Self-Disclosure & Trust: Essential in Healthy Relationships
One-sided disclosures cannot grow a friendship.
Posted May 16, 2018
To determine who would be a good fit as a friend requires that both members of a pair of potential friends engage in self-disclosure. This requires that we reveal authentic information about ourselves to which no one else is generally privy. The depth to which we disclose can vary greatly based on family customs, personal comfort, and apprehensions. As we begin to open up at increasingly deeper and more intimate levels, we expect potential friends to mirror this behavior and to reveal personal information about themselves at a pace and depth that matches our own. However, “TMI,” or “too much information,” revealed too soon in an acquaintanceship can halt a potential friendship in its tracks. Inappropriate sharing of personal information can cause discomfort for the listener—and for the speaker a day or so down the road.
Moving More Deeply In-Synch in the Relationship
When potential friends move into a synchronous and interactive engagement with us, and unveil intimate information at a similar rate, feelings of like-mindedness and accord are generated. When someone self-discloses to us, in an appropriate and well-timed manner, our positive feelings about this person are enhanced. Mutual sharing and the breaking down of personal defenses will build trust, which is a requisite of friendship. For some of us, the process of opening ourselves up so completely to another can be difficult. Numerous fears can inhibit self-disclosure including the fear of rejection, the fear of abandonment, the fear of being ridiculed, and the fear of misplacing our trust. Learning to open up to another is a process that can be learned, practiced, and perfected, especially when weighed against the reward of new or deepened friendships.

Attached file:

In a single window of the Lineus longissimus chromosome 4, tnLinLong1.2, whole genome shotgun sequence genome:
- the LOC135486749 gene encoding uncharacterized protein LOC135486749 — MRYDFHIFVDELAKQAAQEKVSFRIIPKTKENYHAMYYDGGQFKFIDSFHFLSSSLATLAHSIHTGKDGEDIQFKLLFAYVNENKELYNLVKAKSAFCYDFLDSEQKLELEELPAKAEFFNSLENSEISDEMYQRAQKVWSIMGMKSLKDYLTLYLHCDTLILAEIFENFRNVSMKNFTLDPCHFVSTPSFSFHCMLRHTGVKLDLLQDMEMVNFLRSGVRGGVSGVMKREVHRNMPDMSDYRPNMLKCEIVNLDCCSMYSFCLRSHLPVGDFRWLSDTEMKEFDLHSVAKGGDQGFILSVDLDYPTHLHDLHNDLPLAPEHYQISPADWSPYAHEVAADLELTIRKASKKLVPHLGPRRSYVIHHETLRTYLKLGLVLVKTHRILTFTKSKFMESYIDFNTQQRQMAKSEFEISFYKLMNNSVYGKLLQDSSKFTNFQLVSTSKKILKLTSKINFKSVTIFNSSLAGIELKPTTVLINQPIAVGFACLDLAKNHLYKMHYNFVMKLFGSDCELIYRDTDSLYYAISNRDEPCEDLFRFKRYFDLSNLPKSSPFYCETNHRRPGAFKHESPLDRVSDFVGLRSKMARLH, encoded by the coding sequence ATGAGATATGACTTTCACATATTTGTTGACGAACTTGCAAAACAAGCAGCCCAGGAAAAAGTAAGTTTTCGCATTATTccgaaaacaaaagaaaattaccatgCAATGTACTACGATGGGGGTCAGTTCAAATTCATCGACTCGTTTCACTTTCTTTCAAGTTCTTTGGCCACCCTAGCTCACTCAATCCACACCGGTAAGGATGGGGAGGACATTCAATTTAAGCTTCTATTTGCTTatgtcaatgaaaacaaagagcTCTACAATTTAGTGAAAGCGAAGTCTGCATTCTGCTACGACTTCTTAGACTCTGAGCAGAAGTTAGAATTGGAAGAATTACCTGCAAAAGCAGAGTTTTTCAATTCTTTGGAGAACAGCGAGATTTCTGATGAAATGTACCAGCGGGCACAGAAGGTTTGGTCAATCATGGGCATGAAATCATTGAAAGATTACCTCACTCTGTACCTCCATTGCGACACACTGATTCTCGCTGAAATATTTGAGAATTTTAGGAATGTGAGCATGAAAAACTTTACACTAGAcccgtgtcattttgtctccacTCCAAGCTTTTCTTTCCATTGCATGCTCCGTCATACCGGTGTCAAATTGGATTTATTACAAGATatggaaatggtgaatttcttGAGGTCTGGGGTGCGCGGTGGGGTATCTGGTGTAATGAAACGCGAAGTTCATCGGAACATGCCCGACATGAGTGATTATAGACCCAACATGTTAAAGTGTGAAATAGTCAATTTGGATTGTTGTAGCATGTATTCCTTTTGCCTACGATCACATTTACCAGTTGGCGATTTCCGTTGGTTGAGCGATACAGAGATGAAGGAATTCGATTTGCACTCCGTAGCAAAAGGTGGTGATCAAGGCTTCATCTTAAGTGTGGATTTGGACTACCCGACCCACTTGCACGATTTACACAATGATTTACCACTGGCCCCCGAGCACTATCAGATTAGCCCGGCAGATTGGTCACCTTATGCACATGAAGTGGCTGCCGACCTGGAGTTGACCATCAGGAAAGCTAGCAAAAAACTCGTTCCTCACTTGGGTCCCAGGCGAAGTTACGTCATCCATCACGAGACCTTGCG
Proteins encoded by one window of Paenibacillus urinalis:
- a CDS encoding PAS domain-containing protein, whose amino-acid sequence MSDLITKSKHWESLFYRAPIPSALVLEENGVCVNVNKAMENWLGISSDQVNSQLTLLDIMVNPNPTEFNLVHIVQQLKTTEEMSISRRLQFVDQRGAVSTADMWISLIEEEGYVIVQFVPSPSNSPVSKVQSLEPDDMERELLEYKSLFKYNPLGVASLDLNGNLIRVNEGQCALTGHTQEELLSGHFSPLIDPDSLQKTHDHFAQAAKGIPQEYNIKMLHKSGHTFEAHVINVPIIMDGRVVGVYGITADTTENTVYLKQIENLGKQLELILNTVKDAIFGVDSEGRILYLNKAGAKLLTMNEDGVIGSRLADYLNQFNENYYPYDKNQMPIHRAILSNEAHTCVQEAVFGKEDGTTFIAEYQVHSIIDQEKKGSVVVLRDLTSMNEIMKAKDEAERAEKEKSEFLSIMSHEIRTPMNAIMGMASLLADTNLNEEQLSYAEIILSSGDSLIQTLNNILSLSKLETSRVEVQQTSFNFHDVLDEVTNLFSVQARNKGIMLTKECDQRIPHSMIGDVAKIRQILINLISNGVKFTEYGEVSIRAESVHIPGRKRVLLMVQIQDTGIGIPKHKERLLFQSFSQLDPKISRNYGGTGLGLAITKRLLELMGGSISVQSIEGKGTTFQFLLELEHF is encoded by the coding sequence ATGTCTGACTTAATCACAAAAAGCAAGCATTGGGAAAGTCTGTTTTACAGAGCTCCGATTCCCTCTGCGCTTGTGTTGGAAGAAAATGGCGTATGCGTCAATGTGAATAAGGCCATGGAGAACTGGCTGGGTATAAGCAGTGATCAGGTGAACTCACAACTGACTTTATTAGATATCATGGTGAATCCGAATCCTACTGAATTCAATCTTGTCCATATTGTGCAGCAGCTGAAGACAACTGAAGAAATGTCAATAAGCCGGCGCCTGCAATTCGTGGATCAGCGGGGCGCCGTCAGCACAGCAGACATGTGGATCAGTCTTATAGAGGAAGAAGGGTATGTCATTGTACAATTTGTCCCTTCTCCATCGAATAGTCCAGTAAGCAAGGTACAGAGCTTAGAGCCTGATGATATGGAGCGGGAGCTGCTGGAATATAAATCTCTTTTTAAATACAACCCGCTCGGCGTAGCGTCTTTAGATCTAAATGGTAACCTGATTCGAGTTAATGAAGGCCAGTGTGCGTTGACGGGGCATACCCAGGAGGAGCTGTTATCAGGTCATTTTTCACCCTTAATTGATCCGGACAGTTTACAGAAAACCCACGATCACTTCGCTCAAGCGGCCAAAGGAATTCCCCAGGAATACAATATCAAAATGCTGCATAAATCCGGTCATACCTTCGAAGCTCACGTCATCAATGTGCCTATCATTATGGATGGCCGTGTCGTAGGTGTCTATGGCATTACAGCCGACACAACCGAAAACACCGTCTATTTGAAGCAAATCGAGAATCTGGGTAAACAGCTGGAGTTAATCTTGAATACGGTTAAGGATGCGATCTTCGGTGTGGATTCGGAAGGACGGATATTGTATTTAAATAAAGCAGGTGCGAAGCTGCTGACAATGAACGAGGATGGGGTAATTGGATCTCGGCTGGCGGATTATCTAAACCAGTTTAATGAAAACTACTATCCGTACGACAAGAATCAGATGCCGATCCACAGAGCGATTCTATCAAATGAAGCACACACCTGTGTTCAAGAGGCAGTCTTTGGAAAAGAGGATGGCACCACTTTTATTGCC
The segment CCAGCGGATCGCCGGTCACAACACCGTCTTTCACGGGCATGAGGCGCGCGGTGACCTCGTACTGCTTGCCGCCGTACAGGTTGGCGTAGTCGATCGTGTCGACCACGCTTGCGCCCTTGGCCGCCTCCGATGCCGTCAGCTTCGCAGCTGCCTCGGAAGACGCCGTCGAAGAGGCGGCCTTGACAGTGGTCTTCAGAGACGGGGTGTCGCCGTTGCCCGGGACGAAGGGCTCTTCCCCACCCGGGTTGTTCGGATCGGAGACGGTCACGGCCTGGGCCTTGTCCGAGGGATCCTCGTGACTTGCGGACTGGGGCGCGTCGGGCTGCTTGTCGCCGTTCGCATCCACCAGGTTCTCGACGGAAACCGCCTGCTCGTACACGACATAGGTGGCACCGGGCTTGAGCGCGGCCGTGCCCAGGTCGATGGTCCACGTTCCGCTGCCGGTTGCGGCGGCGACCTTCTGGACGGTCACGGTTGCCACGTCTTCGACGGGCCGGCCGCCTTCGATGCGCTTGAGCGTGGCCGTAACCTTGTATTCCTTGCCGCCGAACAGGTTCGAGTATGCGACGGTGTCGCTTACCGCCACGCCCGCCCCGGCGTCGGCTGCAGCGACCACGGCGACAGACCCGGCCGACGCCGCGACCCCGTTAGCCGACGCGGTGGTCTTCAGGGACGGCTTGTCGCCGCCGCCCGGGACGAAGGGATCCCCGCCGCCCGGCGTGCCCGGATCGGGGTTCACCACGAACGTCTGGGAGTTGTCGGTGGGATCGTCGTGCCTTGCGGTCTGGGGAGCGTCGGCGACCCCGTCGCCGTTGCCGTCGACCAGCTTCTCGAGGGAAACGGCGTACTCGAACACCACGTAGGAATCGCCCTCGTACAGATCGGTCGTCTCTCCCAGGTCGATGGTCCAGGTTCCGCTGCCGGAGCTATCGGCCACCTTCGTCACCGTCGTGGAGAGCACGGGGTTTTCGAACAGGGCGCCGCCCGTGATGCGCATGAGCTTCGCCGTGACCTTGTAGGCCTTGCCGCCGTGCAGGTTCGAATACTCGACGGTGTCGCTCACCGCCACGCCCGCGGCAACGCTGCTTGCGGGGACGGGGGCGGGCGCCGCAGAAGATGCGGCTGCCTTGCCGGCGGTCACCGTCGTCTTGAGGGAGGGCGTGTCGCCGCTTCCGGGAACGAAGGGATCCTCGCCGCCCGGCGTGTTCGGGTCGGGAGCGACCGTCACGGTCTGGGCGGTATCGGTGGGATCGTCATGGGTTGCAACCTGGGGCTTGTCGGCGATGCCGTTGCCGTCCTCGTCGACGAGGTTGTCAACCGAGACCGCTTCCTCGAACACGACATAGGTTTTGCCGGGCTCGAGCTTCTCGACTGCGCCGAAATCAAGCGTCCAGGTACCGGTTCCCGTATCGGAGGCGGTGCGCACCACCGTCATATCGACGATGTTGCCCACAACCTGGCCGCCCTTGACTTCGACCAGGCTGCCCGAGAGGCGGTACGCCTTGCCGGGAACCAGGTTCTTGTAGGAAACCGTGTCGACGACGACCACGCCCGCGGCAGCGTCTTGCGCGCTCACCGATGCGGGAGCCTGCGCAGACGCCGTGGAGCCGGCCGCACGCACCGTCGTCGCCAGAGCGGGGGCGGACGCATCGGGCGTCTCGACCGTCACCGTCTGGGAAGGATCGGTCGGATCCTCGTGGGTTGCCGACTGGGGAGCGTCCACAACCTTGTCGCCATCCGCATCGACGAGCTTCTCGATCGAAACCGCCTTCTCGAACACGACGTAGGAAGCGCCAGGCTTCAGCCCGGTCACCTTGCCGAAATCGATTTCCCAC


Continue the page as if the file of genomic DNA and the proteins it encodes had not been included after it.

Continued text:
We Like People who Share their Stories with Us
Not only do we appreciate the self-disclosures of others, we actually feel positive feelings and attraction to the people to whom we have self-disclosed. As friends share personal and intimate knowledge, the friendship bond is deepened and cemented and feelings of attraction and liking between friends are increased. Although we feel comfortable with balance shifts in levels of intimate self-disclosure in well-established friendships, reciprocity and matching are extremely important in the early stages of friendship. As we learn more about a potential friend and they learn more about us, we begin to discover similarities and the things we have in common. This helps us determine if the person will be a good fit in our social landscape.
Recognizing Yourself in Your Friend
The level of similarity between two potential friends is directly proportional to the chance that a friendship will be launched. Similarities might be related to demographic factors, such as gender, ethnicity, neighborhood, or to our attitudes, beliefs, and values. In fact, shared attitudes is one of the most dependable predictors of friendship development. Most of us would rather spend time with people who feel the same way about life as we do. We also prefer the company of people who enjoy the same types of activities that we do—we want friends to be pleasant companions when we engage in our favorite pastimes. Perhaps surprisingly, research has not shown any strong support for similar personality styles or personality traits as predictors of friendship development. Although a pair of friends might include such opposite types as a extroverts and introverts or dreamers and doers, we definitely favor friends who mirror our philosophies, activities, and demographic variables; and these preferences can be strong.